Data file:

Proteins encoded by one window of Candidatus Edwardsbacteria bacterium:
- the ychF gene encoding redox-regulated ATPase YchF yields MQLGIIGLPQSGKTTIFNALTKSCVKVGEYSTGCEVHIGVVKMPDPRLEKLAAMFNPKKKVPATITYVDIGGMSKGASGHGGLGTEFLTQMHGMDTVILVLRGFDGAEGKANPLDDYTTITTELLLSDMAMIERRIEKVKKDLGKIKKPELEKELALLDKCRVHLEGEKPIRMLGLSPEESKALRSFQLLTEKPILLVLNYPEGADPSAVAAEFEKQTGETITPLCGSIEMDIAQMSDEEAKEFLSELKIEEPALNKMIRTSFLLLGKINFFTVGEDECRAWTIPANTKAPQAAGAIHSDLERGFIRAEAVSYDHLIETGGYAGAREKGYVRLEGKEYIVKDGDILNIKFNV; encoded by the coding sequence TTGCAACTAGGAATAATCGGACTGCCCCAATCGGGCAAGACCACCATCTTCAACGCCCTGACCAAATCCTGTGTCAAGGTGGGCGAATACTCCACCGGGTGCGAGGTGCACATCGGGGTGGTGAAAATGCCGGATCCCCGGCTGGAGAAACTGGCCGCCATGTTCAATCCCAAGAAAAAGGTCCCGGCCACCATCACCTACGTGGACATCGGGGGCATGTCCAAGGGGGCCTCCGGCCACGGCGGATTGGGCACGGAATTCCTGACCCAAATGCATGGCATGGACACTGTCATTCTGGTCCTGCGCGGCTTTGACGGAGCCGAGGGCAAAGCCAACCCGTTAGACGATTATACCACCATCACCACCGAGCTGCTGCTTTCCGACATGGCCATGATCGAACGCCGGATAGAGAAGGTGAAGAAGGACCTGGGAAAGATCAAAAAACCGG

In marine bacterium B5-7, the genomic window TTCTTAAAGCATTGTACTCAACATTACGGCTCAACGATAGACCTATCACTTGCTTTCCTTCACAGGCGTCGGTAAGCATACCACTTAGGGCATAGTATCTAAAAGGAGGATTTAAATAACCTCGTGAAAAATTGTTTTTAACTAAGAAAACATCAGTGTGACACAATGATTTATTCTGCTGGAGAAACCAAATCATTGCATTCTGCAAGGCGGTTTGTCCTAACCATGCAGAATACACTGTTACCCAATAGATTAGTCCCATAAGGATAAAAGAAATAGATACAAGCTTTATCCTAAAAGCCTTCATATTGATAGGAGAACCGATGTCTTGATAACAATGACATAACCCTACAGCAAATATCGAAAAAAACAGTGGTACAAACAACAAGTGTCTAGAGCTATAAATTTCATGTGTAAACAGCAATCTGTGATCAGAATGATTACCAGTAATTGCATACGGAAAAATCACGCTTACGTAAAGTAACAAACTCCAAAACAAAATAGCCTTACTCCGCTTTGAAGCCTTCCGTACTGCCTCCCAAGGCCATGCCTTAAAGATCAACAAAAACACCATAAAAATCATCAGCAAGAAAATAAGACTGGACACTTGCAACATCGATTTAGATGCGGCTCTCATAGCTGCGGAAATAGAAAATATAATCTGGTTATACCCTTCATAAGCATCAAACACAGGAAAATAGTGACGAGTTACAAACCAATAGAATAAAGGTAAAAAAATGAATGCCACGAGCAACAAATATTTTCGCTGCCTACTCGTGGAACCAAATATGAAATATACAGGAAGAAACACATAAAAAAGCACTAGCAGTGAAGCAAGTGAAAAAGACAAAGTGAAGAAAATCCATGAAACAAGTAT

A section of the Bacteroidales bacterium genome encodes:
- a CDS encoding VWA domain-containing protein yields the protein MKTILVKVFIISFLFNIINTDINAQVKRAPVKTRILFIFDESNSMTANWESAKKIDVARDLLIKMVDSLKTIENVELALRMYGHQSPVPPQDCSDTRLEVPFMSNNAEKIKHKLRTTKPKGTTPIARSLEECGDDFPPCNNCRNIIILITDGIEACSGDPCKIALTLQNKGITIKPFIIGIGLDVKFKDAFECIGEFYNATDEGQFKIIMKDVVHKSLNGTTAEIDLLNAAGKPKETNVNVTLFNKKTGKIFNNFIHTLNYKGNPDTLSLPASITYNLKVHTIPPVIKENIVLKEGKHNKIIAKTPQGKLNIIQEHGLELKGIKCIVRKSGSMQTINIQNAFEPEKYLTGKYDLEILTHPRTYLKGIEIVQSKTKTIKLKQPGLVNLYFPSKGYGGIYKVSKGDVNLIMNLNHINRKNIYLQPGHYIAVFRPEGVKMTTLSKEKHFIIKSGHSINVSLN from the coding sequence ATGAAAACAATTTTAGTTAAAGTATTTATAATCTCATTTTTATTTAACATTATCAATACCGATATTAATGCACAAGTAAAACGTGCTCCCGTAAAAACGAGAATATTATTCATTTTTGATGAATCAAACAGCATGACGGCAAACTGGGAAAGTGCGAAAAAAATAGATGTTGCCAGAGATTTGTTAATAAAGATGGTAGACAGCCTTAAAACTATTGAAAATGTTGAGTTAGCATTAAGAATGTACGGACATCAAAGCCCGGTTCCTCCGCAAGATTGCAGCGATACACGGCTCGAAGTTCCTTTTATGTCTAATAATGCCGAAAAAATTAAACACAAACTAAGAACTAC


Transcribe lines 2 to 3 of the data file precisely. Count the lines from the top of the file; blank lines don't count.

- the ychF gene encoding redox-regulated ATPase YchF yields MQLGIIGLPQSGKTTIFNALTKSCVKVGEYSTGCEVHIGVVKMPDPRLEKLAAMFNPKKKVPATITYVDIGGMSKGASGHGGLGTEFLTQMHGMDTVILVLRGFDGAEGKANPLDDYTTITTELLLSDMAMIERRIEKVKKDLGKIKKPELEKELALLDKCRVHLEGEKPIRMLGLSPEESKALRSFQLLTEKPILLVLNYPEGADPSAVAAEFEKQTGETITPLCGSIEMDIAQMSDEEAKEFLSELKIEEPALNKMIRTSFLLLGKINFFTVGEDECRAWTIPANTKAPQAAGAIHSDLERGFIRAEAVSYDHLIETGGYAGAREKGYVRLEGKEYIVKDGDILNIKFNV; encoded by the coding sequence TTGCAACTAGGAATAATCGGACTGCCCCAATCGGGCAAGACCACCATCTTCAACGCCCTGACCAAATCCTGTGTCAAGGTGGGCGAATACTCCACCGGGTGCGAGGTGCACATCGGGGTGGTGAAAATGCCGGATCCCCGGCTGGAGAAACTGGCCGCCATGTTCAATCCCAAGAAAAAGGTCCCGGCCACCATCACCTACGTGGACATCGGGGGCATGTCCAAGGGGGCCTCCGGCCACGGCGGATTGGGCACGGAATTCCTGACCCAAATGCATGGCATGGACACTGTCATTCTGGTCCTGCGCGGCTTTGACGGAGCCGAGGGCAAAGCCAACCCGTTAGACGATTATACCACCATCACCACCGAGCTGCTGCTTTCCGACATGGCCATGATCGAACGCCGGATAGAGAAGGTGAAGAAGGACCTGGGAAAGATCAAAAAACCGG

In marine bacterium B5-7, the genomic window TTCTTAAAGCATTGTACTCAACATTACGGCTCAACGATAGACCTATCACTTGCTTTCCTTCACAGGCGTCGGTAAGCATACCACTTAGGGCATAGTATCTAAAAGGAGGATTTAAATAACCTCGTGAAAAATTGTTTTTAACTAAGAAAACATCAGTGTGACACAATGATTTATTCTGCTGGAGAAACCAAATCATTGCATTCTGCAAGGCGGTTTGTCCTAACCATGCAGAATACACTGTTACCCAATAGATTAGTCCCATAAGGATAAAAGAAATAGATACAAGCTTTATCCTAAAAGCCTTCATATTGATAGGAGAACCGATGTCTTGATAACAATGACATAACCCTACAGCAAATATCGAAAAAAACAGTGGTACAAACAACAAGTGTCTAGAGCTATAAATTTCATGTGTAAACAGCAATCTGTGATCAGAATGATTACCAGTAATTGCATACGGAAAAATCACGCTTACGTAAAGTAACAAACTCCAAAACAAAATAGCCTTACTCCGCTTTGAAGCCTTCCGTACTGCCTCCCAAGGCCATGCCTTAAAGATCAACAAAAACACCATAAAAATCATCAGCAAGAAAATAAGACTGGACACTTGCAACATCGATTTAGATGCGGCTCTCATAGCTGCGGAAATAGAAAATATAATCTGGTTATACCCTTCATAAGCATCAAACACAGGAAAATAGTGACGAGTTACAAACCAATAGAATAAAGGTAAAAAAATGAATGCCACGAGCAACAAATATTTTCGCTGCCTACTCGTGGAACCAAATATGAAATATACAGGAAGAAACACATAAAAAAGCACTAGCAGTGAAGCAAGTGAAAAAGACAAAGTGAAGAAAATCCATGAAACAAGTAT